For ESR measurements, the sample is placed in a quartz ESR tube (5 mm diam); the tube is sealed with paraffin film and stored in the dark in a desiccator at 40 ± 5% relative humidity. The sample is subjected to the simultaneous action of a magnetic field and an electromagnetic microwave of very high frequency (Figure 3). ESR signals are measured as described in the European Standard Protocols.3–5

A number of research studies have reported the radiation-induced signals in plant materials containing cellulose with two side peaks having g values (g =2.0201 and g =1.9851), linked with a central signal (Figure 1a).10 On the other hand, irradiated sugar standard markers showed the multicomponent unparalleled radiation-induced signals that are characteristic of the hydroxyalkyl radical in crystalline carbohydrates as reported in irradiated rice noodles,11 irradiated wheat,12 dried mushrooms,13 and dried fruits (Figure 1b).4

Barabas et al. reported the nature of paramagnetic centers in marine carbonates.14 CO2–1, CO3–3, and CO3–1 are key carbonate-derived radicals used to define typical radiation-induced spectra. In particular, generation of CO2–1 from carbonated materials upon irradiation is important with g = 1.9996, which is more specific than other radicals (Figure 1c).

Effect of drying treatment on ESR spectra

Effective drying techniques are required as pretreatments to reduce the moisture content in order to obtain clear or improved ESR spectral features 15 Recently, Akram et al. reported the significant effects of different sample pretreatments such as freeze drying, alcohol extraction, and water-alcohol extraction to characterize different irradiated sauces using the ESR technique (Figure 4).16 The alcohol extraction pretreatment of irradiated sauce samples demonstrated improved applicability of the ESR technique in comparison to the freeze drying pretreatment.

Figure 4 – Effects of different sample pretreatments on ESR signals from 10 kGy irradiated tomato ketchup. FD, freeze drying; AE, alcohol extraction; WAE, water washing followed by alcohol extraction. (Reproduced with permission from Ref. 16.)

Previously, de Jesus et al. reported water extraction by alcohol for fruit pulps of kiwi, papaya, and tomato containing high moisture content.7 In another study, de Jesus et al. observed the dose-dependent increase in radiation-induced cellulose radical signals in the flesh of irradiated vegetables analyzed by the ESR technique after different sample pretreatments.17 Similarly, nitric acid hydrolysis was found to be the most suitable treatment for better ESR detection in irradiated sprout seeds.18 Freeze drying effectively reduced the moisture content but did not result in any compositional changes in the matrix. On the other hand, ethyl alcohol extraction was also unable to separate the residual solid from complex materials. However, acid hydrolysis proved successful in digesting the interfering compounds with a weak acid concentration (5%) in sprout seed samples, and cellulose or crystalline sugar-based ESR signals were detected upon analysis (Figure 5).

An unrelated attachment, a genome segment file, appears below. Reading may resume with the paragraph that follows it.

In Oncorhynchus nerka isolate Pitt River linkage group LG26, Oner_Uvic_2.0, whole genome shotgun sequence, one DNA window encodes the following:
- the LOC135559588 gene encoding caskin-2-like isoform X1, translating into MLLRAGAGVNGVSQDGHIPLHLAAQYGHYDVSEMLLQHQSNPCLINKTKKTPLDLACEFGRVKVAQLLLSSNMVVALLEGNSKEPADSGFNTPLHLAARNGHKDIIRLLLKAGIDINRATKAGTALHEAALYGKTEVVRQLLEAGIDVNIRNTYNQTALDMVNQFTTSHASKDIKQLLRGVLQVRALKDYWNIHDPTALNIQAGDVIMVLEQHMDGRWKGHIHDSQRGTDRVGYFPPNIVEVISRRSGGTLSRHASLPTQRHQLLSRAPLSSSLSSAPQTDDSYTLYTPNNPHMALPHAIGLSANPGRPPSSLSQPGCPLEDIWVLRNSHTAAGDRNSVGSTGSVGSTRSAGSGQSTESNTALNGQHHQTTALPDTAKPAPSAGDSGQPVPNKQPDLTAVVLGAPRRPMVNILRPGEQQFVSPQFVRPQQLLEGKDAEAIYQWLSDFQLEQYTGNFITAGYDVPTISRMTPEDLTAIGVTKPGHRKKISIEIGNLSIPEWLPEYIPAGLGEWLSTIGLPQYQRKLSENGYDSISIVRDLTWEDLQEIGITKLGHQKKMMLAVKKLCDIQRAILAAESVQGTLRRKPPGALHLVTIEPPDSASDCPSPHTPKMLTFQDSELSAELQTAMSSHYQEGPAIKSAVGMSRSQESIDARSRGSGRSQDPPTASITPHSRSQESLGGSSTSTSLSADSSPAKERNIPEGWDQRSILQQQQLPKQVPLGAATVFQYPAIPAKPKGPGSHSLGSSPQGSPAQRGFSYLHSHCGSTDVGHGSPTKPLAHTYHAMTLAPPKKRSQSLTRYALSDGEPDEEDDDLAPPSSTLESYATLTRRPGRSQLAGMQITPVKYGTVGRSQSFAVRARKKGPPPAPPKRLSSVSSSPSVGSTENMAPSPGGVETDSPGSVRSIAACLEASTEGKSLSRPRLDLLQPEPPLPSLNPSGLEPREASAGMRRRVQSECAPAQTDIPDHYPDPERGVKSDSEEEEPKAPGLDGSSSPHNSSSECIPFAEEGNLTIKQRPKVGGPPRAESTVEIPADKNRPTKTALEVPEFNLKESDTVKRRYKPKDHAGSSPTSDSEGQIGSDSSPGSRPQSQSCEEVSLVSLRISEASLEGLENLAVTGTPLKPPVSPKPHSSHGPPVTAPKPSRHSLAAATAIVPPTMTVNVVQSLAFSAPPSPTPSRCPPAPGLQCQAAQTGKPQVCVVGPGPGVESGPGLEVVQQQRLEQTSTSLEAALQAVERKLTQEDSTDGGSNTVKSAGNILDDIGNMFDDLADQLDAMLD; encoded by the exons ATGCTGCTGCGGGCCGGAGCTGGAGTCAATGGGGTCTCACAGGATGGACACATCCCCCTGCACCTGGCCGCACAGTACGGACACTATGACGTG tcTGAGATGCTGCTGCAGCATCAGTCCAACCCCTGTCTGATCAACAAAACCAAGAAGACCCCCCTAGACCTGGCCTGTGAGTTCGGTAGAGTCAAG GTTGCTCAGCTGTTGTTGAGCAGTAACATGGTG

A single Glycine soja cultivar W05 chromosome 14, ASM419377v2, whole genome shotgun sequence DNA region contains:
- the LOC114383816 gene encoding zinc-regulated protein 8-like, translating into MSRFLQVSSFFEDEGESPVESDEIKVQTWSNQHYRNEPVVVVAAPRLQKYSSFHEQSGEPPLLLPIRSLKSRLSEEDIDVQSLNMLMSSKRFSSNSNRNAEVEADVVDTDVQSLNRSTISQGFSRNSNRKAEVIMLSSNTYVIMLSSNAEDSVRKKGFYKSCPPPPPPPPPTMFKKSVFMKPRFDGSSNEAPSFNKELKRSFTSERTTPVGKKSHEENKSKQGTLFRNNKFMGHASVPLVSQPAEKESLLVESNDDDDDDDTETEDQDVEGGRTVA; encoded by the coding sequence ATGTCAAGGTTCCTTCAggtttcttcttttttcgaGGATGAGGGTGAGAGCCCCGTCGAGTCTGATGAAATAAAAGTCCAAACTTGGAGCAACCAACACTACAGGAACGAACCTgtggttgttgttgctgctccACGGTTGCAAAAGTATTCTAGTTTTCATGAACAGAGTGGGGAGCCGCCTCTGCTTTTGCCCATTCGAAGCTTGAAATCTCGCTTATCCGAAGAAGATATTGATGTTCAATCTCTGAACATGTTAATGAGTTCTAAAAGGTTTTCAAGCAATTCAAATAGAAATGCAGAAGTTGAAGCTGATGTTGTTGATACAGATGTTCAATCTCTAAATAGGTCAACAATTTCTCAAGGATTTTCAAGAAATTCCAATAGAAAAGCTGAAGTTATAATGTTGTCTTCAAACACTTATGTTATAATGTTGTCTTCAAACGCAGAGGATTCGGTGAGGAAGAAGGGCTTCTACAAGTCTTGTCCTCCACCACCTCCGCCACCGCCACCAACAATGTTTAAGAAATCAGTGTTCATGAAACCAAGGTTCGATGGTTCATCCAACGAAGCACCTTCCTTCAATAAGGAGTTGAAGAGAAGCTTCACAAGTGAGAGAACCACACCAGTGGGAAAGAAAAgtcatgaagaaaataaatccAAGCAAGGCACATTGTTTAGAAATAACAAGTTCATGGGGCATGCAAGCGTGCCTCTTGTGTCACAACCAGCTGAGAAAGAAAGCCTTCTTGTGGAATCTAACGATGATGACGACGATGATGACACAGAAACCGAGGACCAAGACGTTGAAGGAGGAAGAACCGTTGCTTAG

Figure 5 – ESR spectra of irradiated broccoli sprout seeds after nitric acid (5%) extraction.

Lee et al. compared the ESR spectral characteristics of radiation-induced radicals in irradiated standard materials (cellulose, sugars, and hydroxyapatite) using different ESR spectrometers, such as the JES-300 (JEOL, Tokyo, Japan), Miniscope MS-400 (Magnettech, Berlin, Germany), and e-scan™ food analyzer (Bruker, Billerica, MA).19 All irradiated standard marker materials gave characteristic radiation-induced ESR signals that were distinguishable based on their shape and respective g values. However, each standard marker material showed different sensitivity to ESR detection corresponding to the composition and crystallinity of saccharides. Instrumental variations in signal intensity, spectral shapes, and detection applicability were observed and should be taken into consideration from a practical point of view.